July 13, 2020
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Guicing Up Your Testing

  • By Dick Wall
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Simple Dependency Injection

The simplest solution is to get rid of the reliance on that singleton. To test the invoice class, there is no reason you need a real database to back it (even if it is a fast one). Look at what you need out of the DbTaxRateManager. There are only two methods you need: setTaxRateForCustomer, and getTaxRateForCustomer. These take a customer ID and return a double. That sort of functionality can be supplied by a hashmap just as easily as a database, and it's faster and lighter too.

Producing a class implemented like this that simulates the desired functionality from the database implementation is known as faking the object (rather than mocking the object, which is more akin to providing a script that the mock object is expecting to follow, and then following it). Either way, the point here is to test the Invoice class and its calculation of sales tax on a number of items rather than the TaxRateManager, so if you assume that the TaxRateManager just stores and retrieves sales tax percentages based on a customer ID, you end up with something like this:

public class FakeTaxRateManager implements TaxRateManager {

   private Map<Integer,BigDecimal> taxRates;

   public FakeTaxRateManager() {
      taxRates = new HashMap<Integer, BigDecimal>();

   public void setTaxRateForCustomer(int customerId, BigDecimal taxRate) {
      taxRates.put(customerId, taxRate);

   public void setTaxRateForCustomer(int customerId, double taxRate) {
      this.setTaxRateForCustomer(customerId, new BigDecimal(taxRate));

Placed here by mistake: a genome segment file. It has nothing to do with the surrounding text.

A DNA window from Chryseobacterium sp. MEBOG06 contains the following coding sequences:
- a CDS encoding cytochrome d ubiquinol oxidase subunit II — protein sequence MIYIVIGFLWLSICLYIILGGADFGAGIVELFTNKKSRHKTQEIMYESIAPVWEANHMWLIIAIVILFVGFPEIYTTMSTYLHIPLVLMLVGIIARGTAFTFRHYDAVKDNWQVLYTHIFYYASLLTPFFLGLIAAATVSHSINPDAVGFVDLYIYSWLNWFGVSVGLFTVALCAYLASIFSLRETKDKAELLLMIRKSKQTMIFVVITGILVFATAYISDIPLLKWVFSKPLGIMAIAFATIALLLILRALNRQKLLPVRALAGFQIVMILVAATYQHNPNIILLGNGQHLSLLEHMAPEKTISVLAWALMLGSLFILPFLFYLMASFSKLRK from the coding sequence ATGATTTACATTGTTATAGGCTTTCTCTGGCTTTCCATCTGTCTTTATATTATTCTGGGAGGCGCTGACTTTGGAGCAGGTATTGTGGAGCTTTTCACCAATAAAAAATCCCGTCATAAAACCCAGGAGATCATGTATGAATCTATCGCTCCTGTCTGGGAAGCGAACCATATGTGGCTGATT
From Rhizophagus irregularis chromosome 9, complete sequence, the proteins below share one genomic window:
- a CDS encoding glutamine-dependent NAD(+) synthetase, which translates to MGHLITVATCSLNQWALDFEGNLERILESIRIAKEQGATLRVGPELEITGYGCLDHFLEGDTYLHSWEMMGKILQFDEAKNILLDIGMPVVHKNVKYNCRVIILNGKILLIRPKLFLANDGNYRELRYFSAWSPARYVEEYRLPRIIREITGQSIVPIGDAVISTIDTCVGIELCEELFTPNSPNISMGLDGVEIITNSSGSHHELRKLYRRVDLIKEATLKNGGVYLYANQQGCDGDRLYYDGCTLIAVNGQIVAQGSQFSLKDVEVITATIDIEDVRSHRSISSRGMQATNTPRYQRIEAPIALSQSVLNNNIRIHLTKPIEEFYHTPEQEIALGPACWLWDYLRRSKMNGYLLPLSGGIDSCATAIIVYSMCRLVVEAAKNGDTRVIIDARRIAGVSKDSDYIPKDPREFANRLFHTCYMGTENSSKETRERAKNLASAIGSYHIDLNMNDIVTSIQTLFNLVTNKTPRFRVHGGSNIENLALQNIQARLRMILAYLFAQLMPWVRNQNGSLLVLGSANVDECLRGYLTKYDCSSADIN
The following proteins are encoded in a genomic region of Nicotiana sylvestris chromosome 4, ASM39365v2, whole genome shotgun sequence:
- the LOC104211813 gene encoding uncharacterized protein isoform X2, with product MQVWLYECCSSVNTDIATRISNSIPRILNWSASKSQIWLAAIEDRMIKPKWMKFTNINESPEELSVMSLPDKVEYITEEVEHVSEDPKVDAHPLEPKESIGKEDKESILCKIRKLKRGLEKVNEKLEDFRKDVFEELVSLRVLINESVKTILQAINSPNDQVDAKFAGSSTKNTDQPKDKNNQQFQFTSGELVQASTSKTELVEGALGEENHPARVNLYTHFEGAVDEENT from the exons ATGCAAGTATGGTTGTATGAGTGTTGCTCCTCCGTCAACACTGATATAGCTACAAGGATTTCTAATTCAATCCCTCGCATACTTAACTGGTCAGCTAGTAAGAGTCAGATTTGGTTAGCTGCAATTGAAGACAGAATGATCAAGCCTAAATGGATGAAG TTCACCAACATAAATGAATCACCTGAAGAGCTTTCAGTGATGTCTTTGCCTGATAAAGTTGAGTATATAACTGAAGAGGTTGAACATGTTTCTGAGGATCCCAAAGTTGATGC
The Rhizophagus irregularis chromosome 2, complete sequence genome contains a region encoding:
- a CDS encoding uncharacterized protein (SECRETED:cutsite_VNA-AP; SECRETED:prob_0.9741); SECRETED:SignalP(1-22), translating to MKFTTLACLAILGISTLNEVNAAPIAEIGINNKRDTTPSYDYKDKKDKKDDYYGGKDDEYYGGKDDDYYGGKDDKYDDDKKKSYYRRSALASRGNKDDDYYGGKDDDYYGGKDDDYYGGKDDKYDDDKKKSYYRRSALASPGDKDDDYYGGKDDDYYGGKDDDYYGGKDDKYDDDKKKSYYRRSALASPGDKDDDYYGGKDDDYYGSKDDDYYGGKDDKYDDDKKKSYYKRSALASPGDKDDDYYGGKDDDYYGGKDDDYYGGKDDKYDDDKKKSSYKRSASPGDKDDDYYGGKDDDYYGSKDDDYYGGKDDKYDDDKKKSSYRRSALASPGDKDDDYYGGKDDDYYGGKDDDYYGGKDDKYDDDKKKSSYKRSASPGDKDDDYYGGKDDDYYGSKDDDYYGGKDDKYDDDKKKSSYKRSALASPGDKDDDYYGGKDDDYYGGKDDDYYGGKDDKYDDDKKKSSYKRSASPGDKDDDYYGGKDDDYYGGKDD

public BigDecimal getTaxRateForCustomer(int customerId) {
      BigDecimal taxRate = taxRates.get(customerId);
      if (taxRate == null) taxRate = new BigDecimal(0;
      return taxRate;

There are a couple of things to note here. First, this is a really simple class. More importantly, it stores everything in memory, never going near a database, so it is going to be really fast to use in a unit test (of course, nothing will be stored across tests, but you can set up everything you need in the unit test and in fact you should—unit tests should not rely on assumed state from some other test or run because that state can always be wrong).

The second thing to notice is that your new FakeTaxRateManager implements an interface called TaxRateManager. For your dependency injection to work, you need to create an interface that the Invoice class uses, rather than a specific implementation. The interface can be refactored out by most modern IDEs with just a few clicks, and should look something like this:

public interface TaxRateManager {

   public void setTaxRateForCustomer(int customerId, BigDecimal taxRate);
   public void setTaxRateForCustomer(int customerId, double taxRate);
   public BigDecimal getTaxRateForCustomer(int customerId);


Now, you just run through the Invoice class and replace references to DbTaxRateManager with references to the TaxRateManager interface.

Doing this brings all sorts of benefits beyond easy testability, and I will cover some of these in future articles, but in a nutshell, what you have done here is to eliminate an implementation dependency. Invoice no longer relies on a class that uses the Database. Instead it uses an interface, the implementation of which you don't care about as long as it fulfills the contract.

Of course, you can't run against an interface—somewhere along the way you need to have a specific implementation for TaxRateManager that does the work. For real life usage, that will be the DbTaxRateManager implementation, but for your testing you want to use the FakeTaxRateManager instead.